Is it wrong to study the natural sciences using a metaphysical framework that sees unity in reality?
The invention of Rex, a bionic man with artificially created organs, helps us see why it is impossible for any machine to be a human being.
Religion isn’t outdated simply because some people claim that we can only know what the natural sciences tell us. Philosophy and theology are the next steps in our search for truth about nature, human nature, and God.
Distinguished philosopher Thomas Nagel rejects both evolutionary materialism and theism as adequate accounts of the origin and nature of human life, proposing instead a naturalistic “nonpurposive teleology.” But naturalistic teleology, just like existence itself, calls for a cause that transcends the created order.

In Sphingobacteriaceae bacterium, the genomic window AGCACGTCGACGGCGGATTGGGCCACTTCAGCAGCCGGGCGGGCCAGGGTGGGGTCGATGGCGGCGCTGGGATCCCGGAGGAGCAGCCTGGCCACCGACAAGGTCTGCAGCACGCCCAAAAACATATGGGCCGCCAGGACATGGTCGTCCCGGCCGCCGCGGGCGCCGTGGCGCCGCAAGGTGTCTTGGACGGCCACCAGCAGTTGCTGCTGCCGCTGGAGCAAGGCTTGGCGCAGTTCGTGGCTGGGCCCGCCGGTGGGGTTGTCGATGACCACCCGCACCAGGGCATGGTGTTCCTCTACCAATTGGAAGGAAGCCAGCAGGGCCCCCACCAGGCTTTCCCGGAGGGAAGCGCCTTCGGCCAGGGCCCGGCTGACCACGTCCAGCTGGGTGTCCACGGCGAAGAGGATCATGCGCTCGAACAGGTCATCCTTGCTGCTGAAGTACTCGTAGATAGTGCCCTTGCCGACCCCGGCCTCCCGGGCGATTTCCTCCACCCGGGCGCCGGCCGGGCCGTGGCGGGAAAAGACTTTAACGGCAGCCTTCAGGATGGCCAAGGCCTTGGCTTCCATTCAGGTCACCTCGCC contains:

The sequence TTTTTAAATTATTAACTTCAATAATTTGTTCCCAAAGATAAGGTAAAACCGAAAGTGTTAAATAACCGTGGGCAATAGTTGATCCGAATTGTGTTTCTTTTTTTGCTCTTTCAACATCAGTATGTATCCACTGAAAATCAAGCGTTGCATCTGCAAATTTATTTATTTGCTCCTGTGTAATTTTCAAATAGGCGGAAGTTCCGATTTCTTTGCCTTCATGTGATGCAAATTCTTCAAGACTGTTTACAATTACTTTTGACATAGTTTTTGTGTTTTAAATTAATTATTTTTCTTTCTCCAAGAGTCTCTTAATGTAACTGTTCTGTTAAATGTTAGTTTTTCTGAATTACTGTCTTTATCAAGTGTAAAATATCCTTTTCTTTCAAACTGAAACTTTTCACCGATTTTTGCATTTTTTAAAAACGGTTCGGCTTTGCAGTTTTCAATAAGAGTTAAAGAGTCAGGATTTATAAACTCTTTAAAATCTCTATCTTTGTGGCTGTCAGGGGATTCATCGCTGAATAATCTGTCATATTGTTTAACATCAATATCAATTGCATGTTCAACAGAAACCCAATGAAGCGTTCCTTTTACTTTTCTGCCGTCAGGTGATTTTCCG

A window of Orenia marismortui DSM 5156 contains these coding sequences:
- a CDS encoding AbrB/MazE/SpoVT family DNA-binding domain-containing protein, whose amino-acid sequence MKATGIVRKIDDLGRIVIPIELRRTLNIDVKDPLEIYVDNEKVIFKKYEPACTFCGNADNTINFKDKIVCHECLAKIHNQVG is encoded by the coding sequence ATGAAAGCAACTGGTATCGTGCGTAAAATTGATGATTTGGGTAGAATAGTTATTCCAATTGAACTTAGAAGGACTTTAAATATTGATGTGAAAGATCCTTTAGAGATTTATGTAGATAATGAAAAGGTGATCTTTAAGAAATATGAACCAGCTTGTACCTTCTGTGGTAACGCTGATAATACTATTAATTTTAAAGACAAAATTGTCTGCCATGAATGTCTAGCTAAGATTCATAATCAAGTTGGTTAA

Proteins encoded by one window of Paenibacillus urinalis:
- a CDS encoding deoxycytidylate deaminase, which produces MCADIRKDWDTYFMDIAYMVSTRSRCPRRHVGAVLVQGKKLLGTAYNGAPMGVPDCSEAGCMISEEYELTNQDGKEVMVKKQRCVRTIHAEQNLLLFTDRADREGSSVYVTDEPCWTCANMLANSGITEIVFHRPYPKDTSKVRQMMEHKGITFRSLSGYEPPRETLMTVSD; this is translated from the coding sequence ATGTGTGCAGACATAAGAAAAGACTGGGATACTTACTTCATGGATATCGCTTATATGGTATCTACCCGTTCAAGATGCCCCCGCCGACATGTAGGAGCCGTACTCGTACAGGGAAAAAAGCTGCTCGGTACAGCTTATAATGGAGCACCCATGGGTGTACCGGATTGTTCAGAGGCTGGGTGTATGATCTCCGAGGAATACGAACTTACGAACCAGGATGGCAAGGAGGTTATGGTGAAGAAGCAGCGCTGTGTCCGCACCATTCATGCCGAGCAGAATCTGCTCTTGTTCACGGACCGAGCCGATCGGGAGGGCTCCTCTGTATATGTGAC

Nature exhibits finality and purpose in its various activities, and chance is not, indeed cannot be, an explanation for this activity.
The fundamental question of why there is something rather than nothing is a metaphysical and theological question—and with respect to such a question the natural sciences necessarily have nothing to say.
Modern science does not require us to abandon notions of nature and human nature upon which so much of traditional ethics depends.
Judging from the media’s response to Rick Perry’s Galileo reference in the Reagan debate, our discourse is still governed by the modern view that science and religion can only clash.
The problem with reductionist accounts of life.
Scientists have begun to doubt whether there was a “Big Bang.” But in claiming that this disproves the existence of a Creator, they confuse temporal beginnings with origins.
Biological reductionism doesn’t disprove the notion of free will.